(Above) Manx National Heritage chiefs receive the painting of biking great Mike Hailford
For biking fans, annual dates on the calendar don't get much more explosive than the annual Isle of Man TT.
It's been 103 years since the first two-wheeled time trial took place on Man shores, although you have to look back to 1967 for arguably the most spectacular race of the 90 which have been held during that time, when legendary leather donner Mike Hailwood set a lap record of almost 109 miles per hour on his invincible Honda 500-4 beast, seeing off fierce Italian rival Giacomo Agostini in the process.
Hailwood scored 14 wins at the TT between in the 1960s and 1970s, including a victorious comeback at the 1978 competition after an 11-year hiatus and an epic last-gasp defeat in his final appearance the following year.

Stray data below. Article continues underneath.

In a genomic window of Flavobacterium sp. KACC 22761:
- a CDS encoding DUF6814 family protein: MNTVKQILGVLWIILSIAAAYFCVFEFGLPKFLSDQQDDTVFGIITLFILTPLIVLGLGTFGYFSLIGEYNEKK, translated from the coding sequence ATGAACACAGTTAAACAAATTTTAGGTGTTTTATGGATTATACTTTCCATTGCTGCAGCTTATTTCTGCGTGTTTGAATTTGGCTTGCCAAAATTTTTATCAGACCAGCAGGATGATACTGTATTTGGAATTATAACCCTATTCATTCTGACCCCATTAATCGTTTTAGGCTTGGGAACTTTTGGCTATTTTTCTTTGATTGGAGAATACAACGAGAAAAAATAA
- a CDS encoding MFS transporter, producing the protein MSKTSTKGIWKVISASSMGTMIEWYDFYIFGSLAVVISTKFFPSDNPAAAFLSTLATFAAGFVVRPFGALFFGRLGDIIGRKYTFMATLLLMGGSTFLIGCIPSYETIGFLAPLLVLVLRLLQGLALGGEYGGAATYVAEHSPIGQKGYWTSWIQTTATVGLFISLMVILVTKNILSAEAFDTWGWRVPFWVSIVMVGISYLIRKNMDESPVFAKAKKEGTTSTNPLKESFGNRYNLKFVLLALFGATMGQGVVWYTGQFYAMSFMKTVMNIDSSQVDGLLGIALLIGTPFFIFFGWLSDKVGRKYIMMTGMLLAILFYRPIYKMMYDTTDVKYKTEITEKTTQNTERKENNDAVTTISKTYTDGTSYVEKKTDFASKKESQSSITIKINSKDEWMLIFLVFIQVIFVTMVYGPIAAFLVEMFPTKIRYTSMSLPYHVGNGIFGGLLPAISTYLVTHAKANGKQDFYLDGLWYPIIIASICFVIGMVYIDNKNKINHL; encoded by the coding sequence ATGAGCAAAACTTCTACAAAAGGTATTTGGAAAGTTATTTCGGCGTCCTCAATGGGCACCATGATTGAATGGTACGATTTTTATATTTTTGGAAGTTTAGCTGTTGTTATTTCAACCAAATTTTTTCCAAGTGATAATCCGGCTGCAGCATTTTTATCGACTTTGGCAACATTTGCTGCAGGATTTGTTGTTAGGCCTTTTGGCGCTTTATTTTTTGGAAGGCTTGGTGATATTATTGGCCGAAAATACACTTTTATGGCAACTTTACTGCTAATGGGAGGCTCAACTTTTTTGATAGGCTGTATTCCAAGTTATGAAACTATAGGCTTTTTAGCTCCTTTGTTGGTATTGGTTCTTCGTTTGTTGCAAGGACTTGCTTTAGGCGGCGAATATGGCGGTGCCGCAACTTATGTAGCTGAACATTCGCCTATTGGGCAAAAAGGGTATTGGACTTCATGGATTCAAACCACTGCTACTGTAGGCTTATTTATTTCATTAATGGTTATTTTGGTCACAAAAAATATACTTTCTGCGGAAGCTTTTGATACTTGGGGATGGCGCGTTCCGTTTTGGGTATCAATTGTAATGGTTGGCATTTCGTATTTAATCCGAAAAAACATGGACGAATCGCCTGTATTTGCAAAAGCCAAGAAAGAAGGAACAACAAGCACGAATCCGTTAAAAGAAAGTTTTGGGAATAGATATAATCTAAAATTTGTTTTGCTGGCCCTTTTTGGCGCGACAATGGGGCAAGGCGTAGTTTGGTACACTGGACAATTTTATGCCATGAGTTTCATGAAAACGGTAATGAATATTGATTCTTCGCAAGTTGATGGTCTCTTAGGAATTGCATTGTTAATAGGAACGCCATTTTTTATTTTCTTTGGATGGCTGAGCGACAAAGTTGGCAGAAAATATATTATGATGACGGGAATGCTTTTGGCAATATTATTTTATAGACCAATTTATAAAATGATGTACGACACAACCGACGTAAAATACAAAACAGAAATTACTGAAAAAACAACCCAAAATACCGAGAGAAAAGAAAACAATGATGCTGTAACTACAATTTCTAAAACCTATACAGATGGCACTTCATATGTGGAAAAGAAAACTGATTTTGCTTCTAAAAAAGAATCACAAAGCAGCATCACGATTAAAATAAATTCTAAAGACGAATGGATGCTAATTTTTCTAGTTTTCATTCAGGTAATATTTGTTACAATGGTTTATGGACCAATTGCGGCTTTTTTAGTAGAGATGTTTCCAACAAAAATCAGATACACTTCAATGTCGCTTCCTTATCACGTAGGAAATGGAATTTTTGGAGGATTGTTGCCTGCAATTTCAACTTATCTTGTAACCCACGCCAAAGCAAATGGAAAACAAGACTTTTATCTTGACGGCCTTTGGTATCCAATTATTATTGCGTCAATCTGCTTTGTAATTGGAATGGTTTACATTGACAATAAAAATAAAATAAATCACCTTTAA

Paul Parker's painting shows the great man in action
Following his death in a road accident in 1981, the Hailwood Foundation was set up to entice visitors to the TT, and their latest escapade saw the organisation present a painting of the zip-wheeled hero to Manx National Heritage.
Suzuki star Cameron Donald and outright lap record holder John McGuinness were on hand to pick up the action portrait from Foundation officer Adrian Earnshaw, joined by MNH chairman Martin Moore.
Created by local artist Paul Parker, it will join an array of popular memorabilia at the Manx Museum in Douglas, ensuring that Hailwood's memory remains as immortal as his track record.
Visit Manx National Heritage for more.